Our ethnic minority employment rate is still stuck in the eighties
Employment Minister Alok Sharma warns that when it comes to BAME employment Britain is "still a place where inequality is all too real".
Among the other anniversaries this year, 2019 of course marks the point where history catches up with us - the year that Ridley Scott imagined in his 1982 sci-fi classic Blade Runner.
Things have not quite developed as the film portrayed. Thus far we do not have flying cars and humanoids of Scott’s 2019, but given the dystopian vision of Blade Runner that’s no bad thing.
Our cars may not fly, but we are progressing towards them driving themselves. We have seen significant growth in robotics and AI replacing some roles but technology is also driving growth in other jobs, helping to achieve the current record levels of employment in the UK.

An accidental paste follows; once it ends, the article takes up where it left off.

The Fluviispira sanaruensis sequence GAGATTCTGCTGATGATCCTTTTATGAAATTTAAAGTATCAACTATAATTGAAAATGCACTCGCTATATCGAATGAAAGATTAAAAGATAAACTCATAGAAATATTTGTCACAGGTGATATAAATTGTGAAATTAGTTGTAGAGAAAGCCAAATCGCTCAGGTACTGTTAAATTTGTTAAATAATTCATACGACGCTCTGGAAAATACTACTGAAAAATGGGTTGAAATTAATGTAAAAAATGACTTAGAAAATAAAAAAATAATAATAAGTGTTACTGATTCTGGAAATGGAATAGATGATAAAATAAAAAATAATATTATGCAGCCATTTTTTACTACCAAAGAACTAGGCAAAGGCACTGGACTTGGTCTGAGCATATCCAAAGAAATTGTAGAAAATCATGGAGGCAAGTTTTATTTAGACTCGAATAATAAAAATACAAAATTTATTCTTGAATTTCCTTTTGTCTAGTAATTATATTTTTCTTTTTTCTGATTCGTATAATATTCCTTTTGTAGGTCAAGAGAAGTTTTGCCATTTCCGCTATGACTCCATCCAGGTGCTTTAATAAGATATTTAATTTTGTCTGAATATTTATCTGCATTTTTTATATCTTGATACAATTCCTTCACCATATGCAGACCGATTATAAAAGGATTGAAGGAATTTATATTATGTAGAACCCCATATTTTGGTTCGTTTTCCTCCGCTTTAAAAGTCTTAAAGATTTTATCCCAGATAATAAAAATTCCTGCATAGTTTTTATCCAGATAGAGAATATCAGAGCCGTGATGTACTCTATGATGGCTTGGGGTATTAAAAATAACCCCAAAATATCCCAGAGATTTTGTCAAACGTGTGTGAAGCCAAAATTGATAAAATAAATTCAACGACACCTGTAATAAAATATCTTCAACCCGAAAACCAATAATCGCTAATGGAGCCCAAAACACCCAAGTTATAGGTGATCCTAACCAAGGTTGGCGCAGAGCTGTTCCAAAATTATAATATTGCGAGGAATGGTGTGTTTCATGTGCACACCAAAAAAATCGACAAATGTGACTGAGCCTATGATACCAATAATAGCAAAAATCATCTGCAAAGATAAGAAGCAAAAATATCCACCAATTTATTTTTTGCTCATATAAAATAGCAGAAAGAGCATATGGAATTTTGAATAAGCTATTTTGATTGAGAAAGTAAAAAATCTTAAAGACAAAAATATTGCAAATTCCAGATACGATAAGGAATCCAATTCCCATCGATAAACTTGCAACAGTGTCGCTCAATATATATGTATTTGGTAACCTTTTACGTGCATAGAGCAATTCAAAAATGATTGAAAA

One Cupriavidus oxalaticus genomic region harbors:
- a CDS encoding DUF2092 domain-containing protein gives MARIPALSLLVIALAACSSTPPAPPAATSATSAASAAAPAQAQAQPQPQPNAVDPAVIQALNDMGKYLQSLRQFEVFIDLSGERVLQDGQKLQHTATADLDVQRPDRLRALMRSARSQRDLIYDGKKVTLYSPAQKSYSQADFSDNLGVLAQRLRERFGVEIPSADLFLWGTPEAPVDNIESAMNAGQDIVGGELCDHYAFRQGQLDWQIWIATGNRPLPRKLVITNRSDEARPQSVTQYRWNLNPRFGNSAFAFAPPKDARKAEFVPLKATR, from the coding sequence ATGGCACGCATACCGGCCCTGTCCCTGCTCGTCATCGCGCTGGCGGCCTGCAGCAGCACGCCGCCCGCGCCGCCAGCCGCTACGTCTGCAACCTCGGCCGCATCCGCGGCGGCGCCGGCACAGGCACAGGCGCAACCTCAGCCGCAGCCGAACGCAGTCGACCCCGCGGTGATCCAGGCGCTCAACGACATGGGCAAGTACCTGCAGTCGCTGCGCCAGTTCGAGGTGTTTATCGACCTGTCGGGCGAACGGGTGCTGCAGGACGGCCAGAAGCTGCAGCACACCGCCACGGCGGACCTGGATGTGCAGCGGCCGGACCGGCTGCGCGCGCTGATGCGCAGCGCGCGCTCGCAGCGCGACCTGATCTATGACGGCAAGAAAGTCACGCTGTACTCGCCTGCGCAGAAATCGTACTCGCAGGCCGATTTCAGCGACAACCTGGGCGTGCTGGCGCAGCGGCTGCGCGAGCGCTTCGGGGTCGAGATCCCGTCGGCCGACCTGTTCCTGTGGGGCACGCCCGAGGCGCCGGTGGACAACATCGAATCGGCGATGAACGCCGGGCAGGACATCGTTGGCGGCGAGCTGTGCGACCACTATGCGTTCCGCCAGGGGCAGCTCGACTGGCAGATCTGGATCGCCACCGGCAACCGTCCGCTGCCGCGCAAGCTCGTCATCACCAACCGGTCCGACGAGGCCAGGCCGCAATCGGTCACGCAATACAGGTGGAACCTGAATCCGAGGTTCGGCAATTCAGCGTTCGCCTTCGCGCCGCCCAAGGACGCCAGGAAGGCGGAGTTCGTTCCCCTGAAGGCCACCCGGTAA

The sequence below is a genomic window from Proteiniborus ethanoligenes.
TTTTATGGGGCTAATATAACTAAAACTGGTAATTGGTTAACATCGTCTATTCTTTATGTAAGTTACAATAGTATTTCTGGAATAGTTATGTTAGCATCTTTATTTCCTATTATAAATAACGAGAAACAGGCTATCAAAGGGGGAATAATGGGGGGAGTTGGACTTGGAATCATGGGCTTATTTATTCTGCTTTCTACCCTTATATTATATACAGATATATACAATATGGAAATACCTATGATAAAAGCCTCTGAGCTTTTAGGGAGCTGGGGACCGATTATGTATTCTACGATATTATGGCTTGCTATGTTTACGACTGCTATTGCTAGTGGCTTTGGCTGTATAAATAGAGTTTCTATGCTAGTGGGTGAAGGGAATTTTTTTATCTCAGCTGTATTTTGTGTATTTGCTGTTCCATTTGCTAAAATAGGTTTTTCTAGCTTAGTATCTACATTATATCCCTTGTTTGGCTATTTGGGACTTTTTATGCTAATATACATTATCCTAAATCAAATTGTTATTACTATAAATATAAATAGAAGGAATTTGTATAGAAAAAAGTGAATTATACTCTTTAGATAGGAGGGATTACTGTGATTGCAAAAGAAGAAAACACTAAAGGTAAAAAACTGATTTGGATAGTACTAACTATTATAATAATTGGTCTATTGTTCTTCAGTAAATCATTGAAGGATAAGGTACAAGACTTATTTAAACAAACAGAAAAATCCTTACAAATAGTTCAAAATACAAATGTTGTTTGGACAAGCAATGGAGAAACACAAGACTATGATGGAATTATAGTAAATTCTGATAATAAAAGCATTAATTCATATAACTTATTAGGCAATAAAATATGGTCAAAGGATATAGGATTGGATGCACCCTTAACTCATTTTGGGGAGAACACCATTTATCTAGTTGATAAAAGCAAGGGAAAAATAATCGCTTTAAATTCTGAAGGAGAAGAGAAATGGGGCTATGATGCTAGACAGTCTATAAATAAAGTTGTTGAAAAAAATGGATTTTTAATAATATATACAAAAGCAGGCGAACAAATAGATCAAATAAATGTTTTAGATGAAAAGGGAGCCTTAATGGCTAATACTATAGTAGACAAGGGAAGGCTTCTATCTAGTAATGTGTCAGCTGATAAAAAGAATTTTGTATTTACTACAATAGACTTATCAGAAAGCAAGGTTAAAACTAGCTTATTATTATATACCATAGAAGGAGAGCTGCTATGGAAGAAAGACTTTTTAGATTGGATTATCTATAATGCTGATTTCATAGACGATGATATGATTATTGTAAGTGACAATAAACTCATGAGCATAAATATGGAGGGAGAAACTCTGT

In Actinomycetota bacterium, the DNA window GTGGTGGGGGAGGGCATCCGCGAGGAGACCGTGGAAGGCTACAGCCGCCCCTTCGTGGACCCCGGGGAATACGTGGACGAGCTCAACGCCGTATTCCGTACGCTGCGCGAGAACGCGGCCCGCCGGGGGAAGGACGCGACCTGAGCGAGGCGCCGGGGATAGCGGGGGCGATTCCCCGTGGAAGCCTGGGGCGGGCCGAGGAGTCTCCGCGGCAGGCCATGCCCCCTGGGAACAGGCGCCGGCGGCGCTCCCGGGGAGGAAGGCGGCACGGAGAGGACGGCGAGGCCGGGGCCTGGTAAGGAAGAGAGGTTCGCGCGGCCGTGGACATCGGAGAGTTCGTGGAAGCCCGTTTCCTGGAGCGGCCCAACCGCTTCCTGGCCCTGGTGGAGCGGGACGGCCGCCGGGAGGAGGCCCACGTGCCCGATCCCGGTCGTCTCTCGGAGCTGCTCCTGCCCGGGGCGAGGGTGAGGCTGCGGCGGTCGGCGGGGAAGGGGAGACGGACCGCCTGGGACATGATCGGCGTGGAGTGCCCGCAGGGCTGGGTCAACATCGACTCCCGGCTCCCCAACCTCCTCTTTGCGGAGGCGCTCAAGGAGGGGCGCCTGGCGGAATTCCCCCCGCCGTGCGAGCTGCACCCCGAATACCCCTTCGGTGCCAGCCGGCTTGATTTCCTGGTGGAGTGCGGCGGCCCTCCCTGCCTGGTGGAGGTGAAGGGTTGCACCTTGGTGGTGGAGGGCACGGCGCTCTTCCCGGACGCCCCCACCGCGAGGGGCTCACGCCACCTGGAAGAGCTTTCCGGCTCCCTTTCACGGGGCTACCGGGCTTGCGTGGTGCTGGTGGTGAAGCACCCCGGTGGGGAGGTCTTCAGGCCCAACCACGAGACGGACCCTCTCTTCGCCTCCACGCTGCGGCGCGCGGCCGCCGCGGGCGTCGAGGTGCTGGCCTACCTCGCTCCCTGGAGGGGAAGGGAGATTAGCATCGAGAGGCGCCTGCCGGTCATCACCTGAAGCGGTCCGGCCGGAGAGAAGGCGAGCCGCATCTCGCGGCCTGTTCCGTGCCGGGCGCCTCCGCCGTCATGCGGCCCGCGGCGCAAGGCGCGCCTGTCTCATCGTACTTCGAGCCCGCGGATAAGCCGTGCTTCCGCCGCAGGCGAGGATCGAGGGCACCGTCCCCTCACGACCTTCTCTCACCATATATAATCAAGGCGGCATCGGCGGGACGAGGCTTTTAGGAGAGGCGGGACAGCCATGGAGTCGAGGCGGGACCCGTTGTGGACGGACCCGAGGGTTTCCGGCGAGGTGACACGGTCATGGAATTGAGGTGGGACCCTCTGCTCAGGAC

That record level of employment, standing at 32.53 million jobs should give us hope. All while still embracing new technologies and yes, dealing with the challenges of Brexit.
But for parts of our society 2019 still lags behind the hopes of the past. Our ethnic minority employment rate is 65 per cent, a record high – but still over ten percentage points behind the overall UK employment rate. In fact, it’s the same as the overall employment rate was in the early 1980s. That’s over three decades behind.
In some communities the progress has been much faster. Among the British Indian community, the employment rate stands at 74%, the same rate that the UK enjoyed in 2015. Only three years behind rather than three decades.
But if you’re black, you face the opportunities of 1984 (67%). British Pakistanis and British Bangladeshis have an employment rate of only 55%, and British Chinese 60%, both lagging behind any record for UK employment stretching back to 1971.
As the recent Bias in Britain series showed, the same job applications from ethnic minority candidates received far fewer positive responses then those from white candidates.